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Uproot the vineyards? In Italy and Spain, for now, it’s out of question. While in the EU they are talking about it

The point on a delicate topic, with the statements to WineNews of the Italian (Lollobrigida) and Spanish (Planas) Ministers of Agriculture but not only
Uproot the vineyards? In Italy and Spain, for now, it’s out of question. While in the EU they are talking about it

Recently, despite many operators having underlined it for some time, the world of wine has realized that it produces more product than the market is able to accept. Especially looking at lower quality level productions. It has been like this for years, actually, but in the last few months the ongoing decline in consumption linked first to the pandemic, then to the growing health-consciousness and to a less than prosperous economic situation, between inflation and wars, has worsened the problem. And if to lower production we can use tools that do not distort the landscape and environment, such as lowering yields, first and foremost, according to many, structural and radical soluctions are needed. Like the uprooting of vineyards. A topic that was also debated at Vinitaly 2024, but on which, at least on the Italian front, there was some uproar and perhaps confusion, with an almost desire to snatch a title, given that in Italy (where the vineyards are more than 660,000 hectares), as well as in Spain (which has just under 1 million hectares of vineyards) – instead of France, where in Bordeaux the measure is already in place, in Australia or California, where at least they talk about it – there are no official proposals or requests in this sense, neither from any segment of the supply chain, nor from the institutions. As confirmed to WineNews, from the “Wine Ministerial Meeting”, recently in Franciacorta, opening the celebrations for the centenary of the OIV (Office Internationale del la Vigne e du Vin), the Minister of Agriculture, Francesco Lollobrigida. “Until now there is no request in this sense – Lollobrigida clearly said – even if we can work to modulate high quality production, which allows us to produce wine of high value, which together with a wine accessible to all, allow us to grow our exports in value. It is clear that, eventually, we must be able to imagine crops that would replace the current vineyards, which today are also safeguards for the einvironment and the territory”. And the same line of thought is also that of the minister of Agriculture of Spain, Luis Planas Puchades, who again, to WineNews, said: “It’s a very delicate topic, but for the moment it’s out of question in Spain. The fact is that you can have the best wine in the world, but if you don’t have a market it becomes a big problem. But what our decision will be represent a key element, but I am very optimistic for the future of the sector, especially if Spain, France, Italy and all the other OIV countries are able to cooperate on certain issues, as well as compete”.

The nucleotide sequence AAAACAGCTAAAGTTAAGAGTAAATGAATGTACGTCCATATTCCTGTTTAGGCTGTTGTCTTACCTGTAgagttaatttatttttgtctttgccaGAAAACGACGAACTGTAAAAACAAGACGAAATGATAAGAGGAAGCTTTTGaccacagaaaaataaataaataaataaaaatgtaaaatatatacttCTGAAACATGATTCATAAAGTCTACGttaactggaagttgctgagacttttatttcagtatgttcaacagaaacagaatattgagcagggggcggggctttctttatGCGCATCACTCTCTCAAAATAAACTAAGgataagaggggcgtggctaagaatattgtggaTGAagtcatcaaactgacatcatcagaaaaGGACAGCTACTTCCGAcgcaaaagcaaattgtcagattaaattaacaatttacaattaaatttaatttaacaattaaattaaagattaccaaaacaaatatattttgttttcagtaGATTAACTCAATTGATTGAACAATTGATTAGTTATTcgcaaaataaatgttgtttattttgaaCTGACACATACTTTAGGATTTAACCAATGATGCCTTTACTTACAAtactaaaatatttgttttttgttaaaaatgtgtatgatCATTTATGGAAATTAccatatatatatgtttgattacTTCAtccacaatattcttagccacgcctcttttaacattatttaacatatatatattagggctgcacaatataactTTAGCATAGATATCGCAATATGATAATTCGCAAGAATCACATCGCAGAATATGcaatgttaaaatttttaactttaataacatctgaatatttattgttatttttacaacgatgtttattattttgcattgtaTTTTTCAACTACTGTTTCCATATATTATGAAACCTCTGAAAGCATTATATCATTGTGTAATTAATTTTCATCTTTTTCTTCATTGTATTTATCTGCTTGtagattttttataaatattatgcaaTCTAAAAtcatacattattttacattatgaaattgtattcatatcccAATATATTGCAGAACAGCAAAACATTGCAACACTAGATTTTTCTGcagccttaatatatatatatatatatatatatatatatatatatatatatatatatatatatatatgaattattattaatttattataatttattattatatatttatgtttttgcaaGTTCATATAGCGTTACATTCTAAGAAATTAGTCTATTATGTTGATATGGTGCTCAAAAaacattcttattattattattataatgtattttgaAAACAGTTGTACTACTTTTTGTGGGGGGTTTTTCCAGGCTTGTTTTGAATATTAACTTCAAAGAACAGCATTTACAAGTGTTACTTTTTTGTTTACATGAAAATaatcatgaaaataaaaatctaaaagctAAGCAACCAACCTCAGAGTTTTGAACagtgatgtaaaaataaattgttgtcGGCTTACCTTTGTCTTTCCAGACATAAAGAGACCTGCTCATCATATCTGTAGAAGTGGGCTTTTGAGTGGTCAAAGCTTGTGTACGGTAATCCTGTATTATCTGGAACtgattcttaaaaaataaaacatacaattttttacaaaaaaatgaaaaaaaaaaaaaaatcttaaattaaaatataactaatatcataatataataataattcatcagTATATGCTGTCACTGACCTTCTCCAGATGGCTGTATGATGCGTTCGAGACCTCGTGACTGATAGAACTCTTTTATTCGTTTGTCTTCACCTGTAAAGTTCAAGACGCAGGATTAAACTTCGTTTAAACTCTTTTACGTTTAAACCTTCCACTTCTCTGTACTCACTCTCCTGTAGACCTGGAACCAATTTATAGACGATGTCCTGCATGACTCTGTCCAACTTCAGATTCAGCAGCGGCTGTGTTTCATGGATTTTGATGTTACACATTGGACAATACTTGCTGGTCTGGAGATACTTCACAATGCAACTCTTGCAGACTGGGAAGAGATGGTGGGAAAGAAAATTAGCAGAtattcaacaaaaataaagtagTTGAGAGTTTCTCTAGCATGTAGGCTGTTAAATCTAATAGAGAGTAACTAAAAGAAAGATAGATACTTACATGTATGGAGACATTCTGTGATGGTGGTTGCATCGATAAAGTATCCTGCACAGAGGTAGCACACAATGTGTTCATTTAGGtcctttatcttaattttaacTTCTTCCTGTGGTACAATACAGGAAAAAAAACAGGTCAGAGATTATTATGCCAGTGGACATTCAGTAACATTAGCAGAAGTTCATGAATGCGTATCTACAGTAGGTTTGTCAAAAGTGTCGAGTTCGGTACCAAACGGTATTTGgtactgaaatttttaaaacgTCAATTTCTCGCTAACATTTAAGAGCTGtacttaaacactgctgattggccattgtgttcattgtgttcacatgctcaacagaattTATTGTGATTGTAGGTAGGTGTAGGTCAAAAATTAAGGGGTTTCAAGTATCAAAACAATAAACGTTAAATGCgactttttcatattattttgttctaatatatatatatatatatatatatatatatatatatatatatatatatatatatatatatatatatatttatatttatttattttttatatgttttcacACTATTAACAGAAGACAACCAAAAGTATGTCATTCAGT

In any case, the theme is on the table. As said and reported by WineNews, the plan to remove 9,500 hectares of vineyards began in Bordeaux some time ago, but there are those who argue that in France, to rebalance the market, 100,000 hectares out of 750,000 should be uprooted. In Australia, however, as reported by Reuters, 20 million vine plants have already been destroyed, on 12,000 hectares, 8% of all Australian vineyards, and even in California there are those who have 12,000 hectares of vineyards, such as Allied Grape Growers.
But, beyond the internal debate within individual states, the discussion is open at EU level, as recalled in recent days, by Vinitaly 2024, by Luca Rigotti, who in addition to being at the helm of one of the most beautiful Italian cooperatives such as Mezzacorona and the wine sector of Italian cooperatives, is also at the helm of the Copa Cogeca Wine Group. “We need to talk about supply control tools for productions that don’t find a market, but we can’t simply say “there are too many grapes, let’s eliminate them”, that doesn’t apply to everyone. The proposals made to the Commission are measure to control supply, which, in certain European areas, can even lead to definitive or temporary eradication, allowing producers to replant vineyards of and when the moment allows it, but together with this in all the areas affected by these measures there will be a suspension of the 1% increase in the vineyard area foreseen by the EU regulation”.
But, in any case, when we talk about uprooting vineyards, common sense says that things must be considered carefully and very carefully. Because the vineyard is an important investment for companies, and also for the taxpayer, given that, since the OCM Vino has been in existence, as as recalled by the UIV (Unione Italiana Vini), Lamberto Frescobaldi, who is also at the helm of one of the most important and largest Italian wine companies such as Frescobaldi Group, “the restructuring of vineyards cost our country 2,6 billion euros in public contributions”. And also because a vineyard, once uprooted, in addition to losing its productive value, sees the fundamental role it has in protecting the territory from the point of view of hydrogeological risk disappear, as well as the indisputable beauty of the vineyard landscapes. Without forgetting that a vineyard is not an industrial production plant, which can be turned on and off on command, but requires years, once planted, to start producing, and above all to produce grapes from which quality wines can be born.

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